I personally experienced the absurdity of the TSA’s certification bureaucracy when I was informed one day—more than two years after I’d been hired, and after having checked thousands of driver’s licenses and passports—that I was not on-record as having ever received travel-document training from the TSA. Apparently, my certification papers had been lost, so I was pulled off the travel-document checking position on the spot and de-certified until I took the training class again.

“So does this mean,” I asked my supervisor, “that all the passports and driver’s licenses that I’ve cleared through security over the past two years have been security breaches?”

“Let’s not think about that,” my supervisor said.


Coming out from anonymity has allowed me to take part in trying to change the TSA: I was contacted by a staffer for Sen. Tom Coburn, the ranking member on the Homeland Security and Government Affairs Committee, and the watchdog group Judicial Watch, which asked me to help in an investigation of assault and molestation claims against the TSA. I told Judicial Watch everything I knew about how complaints are handled at TSA checkpoints, including that the yellow complaint cards passengers are given to voice their concerns are widely regarded as a joke by TSA supervisors. “Rarely does anyone actually read those” was something I heard all the time.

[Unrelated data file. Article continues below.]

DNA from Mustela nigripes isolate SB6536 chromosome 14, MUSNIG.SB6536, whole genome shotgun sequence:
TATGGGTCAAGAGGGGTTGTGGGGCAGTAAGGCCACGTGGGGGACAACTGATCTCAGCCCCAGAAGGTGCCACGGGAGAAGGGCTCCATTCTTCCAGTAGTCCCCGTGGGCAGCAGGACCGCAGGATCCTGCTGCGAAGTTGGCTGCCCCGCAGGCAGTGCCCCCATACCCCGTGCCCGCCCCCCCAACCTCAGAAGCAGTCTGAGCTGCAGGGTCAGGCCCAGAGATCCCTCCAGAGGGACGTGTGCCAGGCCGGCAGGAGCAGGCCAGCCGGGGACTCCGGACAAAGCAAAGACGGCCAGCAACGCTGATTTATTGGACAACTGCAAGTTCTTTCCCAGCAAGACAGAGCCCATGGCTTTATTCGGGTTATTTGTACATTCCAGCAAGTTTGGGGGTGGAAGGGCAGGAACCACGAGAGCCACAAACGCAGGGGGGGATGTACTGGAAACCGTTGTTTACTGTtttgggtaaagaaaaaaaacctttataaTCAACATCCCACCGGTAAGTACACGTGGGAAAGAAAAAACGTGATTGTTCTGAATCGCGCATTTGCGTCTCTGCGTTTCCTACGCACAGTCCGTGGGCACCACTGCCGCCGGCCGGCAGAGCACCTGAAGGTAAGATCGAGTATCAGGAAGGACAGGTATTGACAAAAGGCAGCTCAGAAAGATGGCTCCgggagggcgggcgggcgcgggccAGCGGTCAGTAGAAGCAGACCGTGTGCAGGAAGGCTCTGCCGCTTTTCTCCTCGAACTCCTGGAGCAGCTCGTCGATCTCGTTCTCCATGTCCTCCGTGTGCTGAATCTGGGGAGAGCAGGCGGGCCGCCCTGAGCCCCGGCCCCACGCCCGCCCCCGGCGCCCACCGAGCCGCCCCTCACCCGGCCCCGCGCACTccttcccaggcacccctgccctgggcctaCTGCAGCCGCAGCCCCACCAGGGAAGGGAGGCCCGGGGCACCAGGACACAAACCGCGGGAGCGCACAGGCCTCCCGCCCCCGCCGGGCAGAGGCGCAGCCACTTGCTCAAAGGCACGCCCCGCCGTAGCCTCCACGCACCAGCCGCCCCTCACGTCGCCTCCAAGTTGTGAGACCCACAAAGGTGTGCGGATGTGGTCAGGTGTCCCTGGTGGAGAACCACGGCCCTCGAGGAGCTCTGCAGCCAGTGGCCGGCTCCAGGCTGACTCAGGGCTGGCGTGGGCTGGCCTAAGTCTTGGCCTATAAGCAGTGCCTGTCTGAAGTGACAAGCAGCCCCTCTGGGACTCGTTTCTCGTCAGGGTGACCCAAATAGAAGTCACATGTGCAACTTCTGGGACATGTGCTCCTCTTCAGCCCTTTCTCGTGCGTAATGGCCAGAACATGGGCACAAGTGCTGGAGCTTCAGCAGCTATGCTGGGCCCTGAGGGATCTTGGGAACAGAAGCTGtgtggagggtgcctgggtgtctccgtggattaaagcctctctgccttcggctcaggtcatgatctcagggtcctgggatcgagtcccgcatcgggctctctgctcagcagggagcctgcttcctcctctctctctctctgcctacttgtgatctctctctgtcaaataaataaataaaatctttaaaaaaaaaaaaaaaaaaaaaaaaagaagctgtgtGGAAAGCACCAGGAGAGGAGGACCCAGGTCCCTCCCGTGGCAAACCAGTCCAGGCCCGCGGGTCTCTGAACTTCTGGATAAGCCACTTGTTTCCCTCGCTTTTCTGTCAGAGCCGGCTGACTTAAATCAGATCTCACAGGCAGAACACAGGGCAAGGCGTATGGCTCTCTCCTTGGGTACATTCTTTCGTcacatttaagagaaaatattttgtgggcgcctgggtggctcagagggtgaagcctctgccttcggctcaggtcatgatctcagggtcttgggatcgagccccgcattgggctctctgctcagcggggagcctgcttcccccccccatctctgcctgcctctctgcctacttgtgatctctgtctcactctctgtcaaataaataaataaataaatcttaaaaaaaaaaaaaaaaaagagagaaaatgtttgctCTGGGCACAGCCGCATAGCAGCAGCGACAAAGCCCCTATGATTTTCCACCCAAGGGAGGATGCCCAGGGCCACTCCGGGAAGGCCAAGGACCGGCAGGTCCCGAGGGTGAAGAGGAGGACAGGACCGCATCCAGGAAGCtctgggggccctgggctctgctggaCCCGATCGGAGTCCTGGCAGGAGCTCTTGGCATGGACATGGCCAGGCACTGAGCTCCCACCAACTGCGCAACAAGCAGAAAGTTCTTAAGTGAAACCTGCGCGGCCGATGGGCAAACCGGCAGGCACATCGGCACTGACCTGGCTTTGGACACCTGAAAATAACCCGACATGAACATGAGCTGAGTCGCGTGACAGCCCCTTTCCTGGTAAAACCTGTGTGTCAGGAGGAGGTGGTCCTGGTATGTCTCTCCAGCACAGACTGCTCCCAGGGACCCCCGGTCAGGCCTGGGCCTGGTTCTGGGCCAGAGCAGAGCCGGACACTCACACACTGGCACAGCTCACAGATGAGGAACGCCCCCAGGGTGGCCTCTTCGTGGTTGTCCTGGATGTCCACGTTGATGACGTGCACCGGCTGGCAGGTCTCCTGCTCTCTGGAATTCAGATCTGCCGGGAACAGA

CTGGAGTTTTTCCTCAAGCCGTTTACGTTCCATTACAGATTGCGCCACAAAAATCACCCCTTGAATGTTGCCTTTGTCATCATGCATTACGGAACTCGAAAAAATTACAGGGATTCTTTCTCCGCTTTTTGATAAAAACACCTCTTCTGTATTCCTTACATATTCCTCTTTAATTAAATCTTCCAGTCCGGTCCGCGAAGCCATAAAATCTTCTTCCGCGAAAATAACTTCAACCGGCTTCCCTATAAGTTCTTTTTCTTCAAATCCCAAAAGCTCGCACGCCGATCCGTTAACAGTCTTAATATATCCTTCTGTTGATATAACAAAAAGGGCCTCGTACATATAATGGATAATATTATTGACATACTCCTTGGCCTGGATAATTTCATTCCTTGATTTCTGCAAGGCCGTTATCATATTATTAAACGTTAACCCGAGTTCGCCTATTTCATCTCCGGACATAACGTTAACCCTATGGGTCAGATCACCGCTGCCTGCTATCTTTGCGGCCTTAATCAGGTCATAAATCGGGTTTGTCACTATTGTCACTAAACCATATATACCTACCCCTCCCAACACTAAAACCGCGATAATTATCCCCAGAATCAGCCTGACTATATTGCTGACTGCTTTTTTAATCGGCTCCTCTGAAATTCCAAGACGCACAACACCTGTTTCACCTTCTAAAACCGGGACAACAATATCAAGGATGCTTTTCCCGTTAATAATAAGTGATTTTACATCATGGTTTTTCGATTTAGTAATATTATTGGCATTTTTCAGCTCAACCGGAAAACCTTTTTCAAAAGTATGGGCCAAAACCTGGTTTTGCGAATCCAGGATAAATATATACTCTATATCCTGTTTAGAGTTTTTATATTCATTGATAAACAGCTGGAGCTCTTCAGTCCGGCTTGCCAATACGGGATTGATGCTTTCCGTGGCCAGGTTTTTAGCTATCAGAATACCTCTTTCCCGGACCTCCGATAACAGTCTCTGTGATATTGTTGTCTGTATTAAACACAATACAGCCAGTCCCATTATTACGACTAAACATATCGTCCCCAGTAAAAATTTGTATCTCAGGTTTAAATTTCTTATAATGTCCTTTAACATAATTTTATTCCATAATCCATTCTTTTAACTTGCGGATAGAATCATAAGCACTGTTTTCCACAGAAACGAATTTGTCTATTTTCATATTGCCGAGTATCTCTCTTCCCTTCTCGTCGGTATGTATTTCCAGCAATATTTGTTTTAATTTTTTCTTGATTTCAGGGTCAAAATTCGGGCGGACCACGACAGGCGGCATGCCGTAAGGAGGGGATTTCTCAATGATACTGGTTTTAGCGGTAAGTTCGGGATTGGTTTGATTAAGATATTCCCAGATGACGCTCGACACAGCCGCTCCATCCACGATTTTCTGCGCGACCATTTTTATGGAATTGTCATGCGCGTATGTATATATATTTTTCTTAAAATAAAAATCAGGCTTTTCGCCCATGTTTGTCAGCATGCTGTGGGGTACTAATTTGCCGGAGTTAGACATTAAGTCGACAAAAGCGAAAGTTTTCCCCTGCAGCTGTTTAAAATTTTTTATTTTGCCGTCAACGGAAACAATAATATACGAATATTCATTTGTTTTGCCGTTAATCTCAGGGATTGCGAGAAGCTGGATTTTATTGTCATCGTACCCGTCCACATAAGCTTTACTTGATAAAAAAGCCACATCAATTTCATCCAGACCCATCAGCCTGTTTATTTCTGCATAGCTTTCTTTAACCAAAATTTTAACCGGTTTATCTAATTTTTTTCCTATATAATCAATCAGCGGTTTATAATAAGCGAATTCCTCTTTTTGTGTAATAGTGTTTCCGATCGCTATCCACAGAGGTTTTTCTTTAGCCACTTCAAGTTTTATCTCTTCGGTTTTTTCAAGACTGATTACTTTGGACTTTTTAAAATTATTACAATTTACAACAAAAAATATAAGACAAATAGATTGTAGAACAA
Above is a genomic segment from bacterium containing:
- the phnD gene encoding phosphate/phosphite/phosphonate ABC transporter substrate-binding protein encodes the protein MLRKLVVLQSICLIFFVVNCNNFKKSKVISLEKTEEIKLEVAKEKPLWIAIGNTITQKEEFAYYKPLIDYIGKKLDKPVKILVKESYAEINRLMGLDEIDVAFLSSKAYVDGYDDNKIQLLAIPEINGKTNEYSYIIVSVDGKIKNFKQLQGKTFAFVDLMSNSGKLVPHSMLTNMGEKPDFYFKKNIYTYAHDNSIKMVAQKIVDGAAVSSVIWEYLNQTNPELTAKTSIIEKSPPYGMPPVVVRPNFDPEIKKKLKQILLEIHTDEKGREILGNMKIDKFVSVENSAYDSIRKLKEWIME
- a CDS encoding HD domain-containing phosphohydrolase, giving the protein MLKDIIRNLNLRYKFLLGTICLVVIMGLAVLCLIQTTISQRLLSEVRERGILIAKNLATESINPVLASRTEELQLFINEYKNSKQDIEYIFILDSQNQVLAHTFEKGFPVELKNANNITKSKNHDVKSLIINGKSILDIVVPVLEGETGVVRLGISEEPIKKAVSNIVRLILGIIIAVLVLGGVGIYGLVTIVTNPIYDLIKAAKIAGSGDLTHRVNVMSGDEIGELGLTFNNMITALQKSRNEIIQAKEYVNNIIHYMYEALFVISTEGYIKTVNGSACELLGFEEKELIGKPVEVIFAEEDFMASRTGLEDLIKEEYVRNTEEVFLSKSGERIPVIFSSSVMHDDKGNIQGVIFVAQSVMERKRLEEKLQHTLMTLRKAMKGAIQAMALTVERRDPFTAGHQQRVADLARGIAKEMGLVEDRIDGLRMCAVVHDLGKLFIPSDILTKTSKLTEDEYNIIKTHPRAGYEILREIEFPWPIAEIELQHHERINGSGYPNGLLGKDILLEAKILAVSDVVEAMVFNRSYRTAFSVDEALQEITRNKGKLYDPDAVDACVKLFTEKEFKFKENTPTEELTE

I also signed a declaration for blogger and civil liberties activist Jonathan Corbett’s ongoing lawsuit against the TSA over its use of the body scanners, swearing that everything in my essay about the agency was true so that he could submit it as evidence. He had a 24-hour deadline; if I’d had more time I would have added a statement describing how I had repeatedly witnessed TSA breaking its promise to the public that the screeners who reviewed the full-body scanner images would never come face-to-face with the passengers whose naked bodies they’d just seen.